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The plight of upcoming doctors

Chitra (who is also Suman’s wife), sent me this mail about what’s happening with PG admissions and the dilemma the students are in.

I have the utmost respect for doctors and what they do, given the conditions they work under, especially in our country. So many brilliant members of the community, flee the country, not just for the money but because of the apathetic conditions they are forced to work under, if they stay in India.

Here is the text of what she sent. Chitra says that this issue has not been highlighted by the mainstream media at all and she feels that we as bloggers and independent spokespeople should do an equally good job of spreading awareness by talking about it and passing this news around.

Here it is:

As you may already know, just MBBS is worth little and all doctors need to specialize. Well, this process is difficult unless you enjoy a quota via the reservations and also because the ratio of post graduation seats to the number of undergraduates being churned out is way off.

Anyway, the process of admission to PG is governed by entrance exams; the premier institutions like AIIMS JIPMER hold their own exams for the handful of seats they can offer on general merit. But for all the other
colleges scattered around the country there is just one exam, which happens once a year: the All India Medical Post Graduation Examination (AIPGE). Aspirants usually take at least six months off from their work
to prepare for this exam; some stretch it up to one and a half years if they had missed the bus the previous year. This exam is under control of the Medical Council of India and is conducted by the AIIMS institute every year.

This year, the AIPGE forms were given out in September, the exam was held on 7th January in centers all over the country, the results were announced on February 14,th and the counseling process was announced for March 3rd. But on March 1st 2006 there was an announcement made on the web site of the Ministry of Health and Family Welfare ( about the counseling being postponed and the results withheld in response to ‘widespread malpractices noticed in Chennai’.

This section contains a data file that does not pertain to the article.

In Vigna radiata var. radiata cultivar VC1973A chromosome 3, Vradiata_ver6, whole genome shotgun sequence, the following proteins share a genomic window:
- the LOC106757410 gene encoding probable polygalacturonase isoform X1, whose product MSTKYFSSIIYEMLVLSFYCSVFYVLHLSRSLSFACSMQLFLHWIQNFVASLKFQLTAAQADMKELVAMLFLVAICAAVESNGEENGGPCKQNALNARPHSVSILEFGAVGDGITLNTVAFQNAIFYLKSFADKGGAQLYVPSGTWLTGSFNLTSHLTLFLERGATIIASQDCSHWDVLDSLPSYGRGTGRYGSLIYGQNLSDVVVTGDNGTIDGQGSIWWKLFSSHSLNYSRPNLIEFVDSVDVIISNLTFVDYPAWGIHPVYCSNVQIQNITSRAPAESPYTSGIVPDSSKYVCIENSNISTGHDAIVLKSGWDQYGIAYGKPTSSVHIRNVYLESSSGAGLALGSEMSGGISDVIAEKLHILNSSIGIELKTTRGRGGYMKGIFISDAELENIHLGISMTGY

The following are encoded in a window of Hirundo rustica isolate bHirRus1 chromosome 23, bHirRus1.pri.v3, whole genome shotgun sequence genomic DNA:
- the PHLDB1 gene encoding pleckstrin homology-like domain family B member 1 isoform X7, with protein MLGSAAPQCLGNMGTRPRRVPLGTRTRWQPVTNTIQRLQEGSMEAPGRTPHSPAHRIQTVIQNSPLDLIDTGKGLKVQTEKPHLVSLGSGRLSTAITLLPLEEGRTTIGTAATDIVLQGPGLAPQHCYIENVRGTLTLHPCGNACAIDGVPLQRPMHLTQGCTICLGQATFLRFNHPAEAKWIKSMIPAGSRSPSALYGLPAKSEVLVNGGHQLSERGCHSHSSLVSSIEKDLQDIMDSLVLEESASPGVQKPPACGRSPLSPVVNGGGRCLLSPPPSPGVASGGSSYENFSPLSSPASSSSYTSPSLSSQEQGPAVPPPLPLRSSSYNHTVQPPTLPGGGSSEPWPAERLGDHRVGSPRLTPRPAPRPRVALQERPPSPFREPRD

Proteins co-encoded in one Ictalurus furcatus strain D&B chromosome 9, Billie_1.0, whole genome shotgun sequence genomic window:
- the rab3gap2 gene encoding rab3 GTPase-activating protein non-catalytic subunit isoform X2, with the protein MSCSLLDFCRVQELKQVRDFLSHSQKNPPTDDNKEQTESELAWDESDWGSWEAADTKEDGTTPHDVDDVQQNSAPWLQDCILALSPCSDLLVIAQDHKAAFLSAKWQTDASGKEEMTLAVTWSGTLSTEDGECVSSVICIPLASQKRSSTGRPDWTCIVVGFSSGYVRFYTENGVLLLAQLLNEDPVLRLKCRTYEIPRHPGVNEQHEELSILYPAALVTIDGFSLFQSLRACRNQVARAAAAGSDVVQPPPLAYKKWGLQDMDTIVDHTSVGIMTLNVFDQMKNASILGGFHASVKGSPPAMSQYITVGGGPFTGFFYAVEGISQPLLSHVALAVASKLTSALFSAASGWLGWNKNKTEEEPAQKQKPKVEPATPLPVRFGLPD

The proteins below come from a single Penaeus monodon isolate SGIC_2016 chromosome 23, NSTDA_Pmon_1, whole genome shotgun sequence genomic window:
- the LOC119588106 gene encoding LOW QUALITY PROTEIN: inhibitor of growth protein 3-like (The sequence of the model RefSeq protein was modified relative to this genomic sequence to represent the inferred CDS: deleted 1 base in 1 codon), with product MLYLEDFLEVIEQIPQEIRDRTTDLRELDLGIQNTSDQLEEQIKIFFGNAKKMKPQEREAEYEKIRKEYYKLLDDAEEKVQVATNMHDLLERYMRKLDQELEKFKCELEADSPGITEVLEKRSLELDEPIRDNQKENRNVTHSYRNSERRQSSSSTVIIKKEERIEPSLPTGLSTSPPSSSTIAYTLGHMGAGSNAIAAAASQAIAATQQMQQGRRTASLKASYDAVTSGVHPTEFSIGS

The Central Bureau of Investigation was called in to look into the issue. That was last official announcement made by the ministry. The Indian Medical Council did not even bother to send letters or even e-mails to all the candidates that were short-listed. Rumors of a re-examination and cancellation of exam run wild. The courses have to start by May 31 for them to be recognized by the Medical Council, if that doesn’t happen all the seats are lost for that year.

It does not come as too much of a surprise, for it is not the first time this has happened. This happened with the AIPGE exam in 2002; happens with many state exams every year.
• Results of the entrance conducted by the Rajiv Gandhi University of Health Sciences, Bangalore is being contested in court.
• In Andhra Pradesh and Maharashtra too, the results are being contested in court.

This search should throw up some relevant news articles.

The Medical Council and the ministry have failed to arrest those responsible for corruption and malpractices. And now, they choose to tax us, the doctors.

What is astonishing is how the mainstream media has been kept out of it completely. Only one news channel flashed it on their marquee for 24 hours. After that, no one carried a report, no follow up, nothing. I
appeal to you to kindly feature the story after researching it. We have an informal forum at where you have doctors lamenting about our state. And a few doctors are filing a case in the Supreme Court on behalf of the doctors.

If you could feature this story, the attention thus gathered would at least accelerate the process if not really put an end to this injustice meted out to those doctors that chose to stay back, instead of flying to UK or USA.

– Dr. Chitra. S


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